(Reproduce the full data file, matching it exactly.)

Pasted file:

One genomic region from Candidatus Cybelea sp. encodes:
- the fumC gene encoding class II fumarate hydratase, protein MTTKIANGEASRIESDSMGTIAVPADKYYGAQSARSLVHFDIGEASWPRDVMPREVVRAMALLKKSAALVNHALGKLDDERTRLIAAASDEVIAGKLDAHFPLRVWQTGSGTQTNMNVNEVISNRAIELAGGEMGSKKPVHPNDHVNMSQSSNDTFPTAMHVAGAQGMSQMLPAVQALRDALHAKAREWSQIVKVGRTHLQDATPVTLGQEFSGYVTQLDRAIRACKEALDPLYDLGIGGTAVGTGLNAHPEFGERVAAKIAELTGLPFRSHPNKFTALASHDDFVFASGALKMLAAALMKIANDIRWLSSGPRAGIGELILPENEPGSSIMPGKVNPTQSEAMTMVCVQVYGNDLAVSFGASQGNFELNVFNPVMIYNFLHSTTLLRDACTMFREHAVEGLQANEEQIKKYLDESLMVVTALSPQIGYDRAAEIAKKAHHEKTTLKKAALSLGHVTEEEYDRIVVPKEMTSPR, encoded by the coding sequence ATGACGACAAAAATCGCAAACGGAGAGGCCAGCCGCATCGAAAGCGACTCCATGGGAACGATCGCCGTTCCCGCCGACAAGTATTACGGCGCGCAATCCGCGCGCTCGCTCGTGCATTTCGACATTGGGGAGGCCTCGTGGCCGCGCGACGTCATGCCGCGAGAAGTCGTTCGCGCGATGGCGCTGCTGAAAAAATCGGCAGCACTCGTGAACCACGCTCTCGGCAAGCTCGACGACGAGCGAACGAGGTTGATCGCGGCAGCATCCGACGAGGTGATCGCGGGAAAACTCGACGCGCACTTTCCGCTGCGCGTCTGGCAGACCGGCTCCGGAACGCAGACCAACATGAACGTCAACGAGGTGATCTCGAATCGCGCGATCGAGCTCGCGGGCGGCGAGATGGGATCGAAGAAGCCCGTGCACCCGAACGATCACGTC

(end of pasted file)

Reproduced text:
One genomic region from Candidatus Cybelea sp. encodes:
- the fumC gene encoding class II fumarate hydratase, protein MTTKIANGEASRIESDSMGTIAVPADKYYGAQSARSLVHFDIGEASWPRDVMPREVVRAMALLKKSAALVNHALGKLDDERTRLIAAASDEVIAGKLDAHFPLRVWQTGSGTQTNMNVNEVISNRAIELAGGEMGSKKPVHPNDHVNMSQSSNDTFPTAMHVAGAQGMSQMLPAVQALRDALHAKAREWSQIVKVGRTHLQDATPVTLGQEFSGYVTQLDRAIRACKEALDPLYDLGIGGTAVGTGLNAHPEFGERVAAKIAELTGLPFRSHPNKFTALASHDDFVFASGALKMLAAALMKIANDIRWLSSGPRAGIGELILPENEPGSSIMPGKVNPTQSEAMTMVCVQVYGNDLAVSFGASQGNFELNVFNPVMIYNFLHSTTLLRDACTMFREHAVEGLQANEEQIKKYLDESLMVVTALSPQIGYDRAAEIAKKAHHEKTTLKKAALSLGHVTEEEYDRIVVPKEMTSPR, encoded by the coding sequence ATGACGACAAAAATCGCAAACGGAGAGGCCAGCCGCATCGAAAGCGACTCCATGGGAACGATCGCCGTTCCCGCCGACAAGTATTACGGCGCGCAATCCGCGCGCTCGCTCGTGCATTTCGACATTGGGGAGGCCTCGTGGCCGCGCGACGTCATGCCGCGAGAAGTCGTTCGCGCGATGGCGCTGCTGAAAAAATCGGCAGCACTCGTGAACCACGCTCTCGGCAAGCTCGACGACGAGCGAACGAGGTTGATCGCGGCAGCATCCGACGAGGTGATCGCGGGAAAACTCGACGCGCACTTTCCGCTGCGCGTCTGGCAGACCGGCTCCGGAACGCAGACCAACATGAACGTCAACGAGGTGATCTCGAATCGCGCGATCGAGCTCGCGGGCGGCGAGATGGGATCGAAGAAGCCCGTGCACCCGAACGATCACGTC